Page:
Aussie PM under fire for one woman in cabinet

2013-09-16 13:04
Australia prime minister Tony Abbott. (File, AFP)

Australia prime minister Tony Abbott. (File, AFP)

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Sydney - Australia's new prime minister Tony Abbott unveiled his incoming cabinet on Monday, attracting immediate criticism for including only one woman.

Conservative Liberal leader Abbott was elected by an overwhelming majority on 7 September, and in his first press conference since victory over the incumbent Labor Party named a widely-expected line-up.

Julie Bishop, the incoming foreign minister, is the only woman in the 19-member cabinet, although Abbott did promote several women to the outer ministry.

"I'm obviously disappointed that there aren't more women in cabinet," Abbott, who leads a Liberal/National coalition, told reporters in Canberra.

The new prime minister - who last year was accused of misogyny by Julia Gillard, Australia's first female premier, in a sexism speech that went viral around the world - came under fire for the lack of women on his frontbench.

"The cabinet of Afghanistan now has more women in it than the cabinet of Australia," interim opposition Labor leader Chris Bowen told reporters.

Senator Sue Boyce, a member of Abbott's Liberal Party, said the number reflected a "systemic problem for our party" in which women struggled to be promoted.

"It's a shame that this shocking and embarrassing statistic will permanently tarnish a wonderful victory," she said in a statement.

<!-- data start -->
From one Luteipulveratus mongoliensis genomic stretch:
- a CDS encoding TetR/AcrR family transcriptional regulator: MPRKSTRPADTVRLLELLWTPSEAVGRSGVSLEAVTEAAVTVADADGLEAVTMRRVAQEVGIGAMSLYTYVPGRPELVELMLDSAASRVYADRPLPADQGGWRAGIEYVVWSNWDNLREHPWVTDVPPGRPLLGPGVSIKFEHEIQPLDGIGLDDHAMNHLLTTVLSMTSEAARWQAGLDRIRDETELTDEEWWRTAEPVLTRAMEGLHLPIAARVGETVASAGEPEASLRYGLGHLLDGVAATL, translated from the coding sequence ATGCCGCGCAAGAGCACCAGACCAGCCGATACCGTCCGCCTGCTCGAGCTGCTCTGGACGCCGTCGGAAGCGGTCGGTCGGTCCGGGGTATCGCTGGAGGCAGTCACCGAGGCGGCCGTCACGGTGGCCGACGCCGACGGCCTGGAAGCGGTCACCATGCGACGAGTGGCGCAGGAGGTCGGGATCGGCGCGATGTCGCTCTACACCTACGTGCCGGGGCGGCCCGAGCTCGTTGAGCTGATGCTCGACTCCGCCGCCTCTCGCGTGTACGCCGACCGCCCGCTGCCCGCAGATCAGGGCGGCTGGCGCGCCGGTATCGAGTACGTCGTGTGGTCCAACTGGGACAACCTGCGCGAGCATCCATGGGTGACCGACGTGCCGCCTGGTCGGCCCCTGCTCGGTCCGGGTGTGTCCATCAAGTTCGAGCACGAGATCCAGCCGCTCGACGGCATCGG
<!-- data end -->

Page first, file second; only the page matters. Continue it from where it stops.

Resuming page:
Had his shadow spokesperson for industry Sophie Mirabella been successful in retaining her seat in Victoria, Abbott said she would have been in the 19-member cabinet.

Mirabella ruled herself out of contention for the ministry last week although the vote count for her seat is still ongoing and too close to call.

"Nevertheless there are some very good and talented women knocking on the door of the cabinet, and there are lots of good and talented women knocking on the door of the ministry," Abbott said.

"So I think you can expect to see, as time goes by, more women in both the cabinet and the ministry."

Abbott said Bronwyn Bishop, a veteran politician who was a former minister in John Howard's government, had his support to become Speaker of the House of Representatives.

Among other ministry positions expected to be sworn in Wednesday, Joe Hockey will be treasurer, George Brandis attorney-general, and Nationals leader Warren Truss deputy prime minister and minister for infrastructure and regional development.

David Johnston becomes defence minister, Andrew Robb minister for trade, Scott Morrison minister for immigration and border protection and Belgium-born Mathias Cormann finance minister.

Abbott said he would not recall parliament until there was a "solid legislative programme" in place but said he wanted a different style of government to Labor prime minister Kevin Rudd, who was prone to frequent, lengthy press conferences.

"I think there has been far too much empty talk from people who should know better at senior levels of government over the past few years," he said.

Read more on:    tony abbott  |  julia gillard  |  kevin rudd  |  australia  |  australia elections 2013

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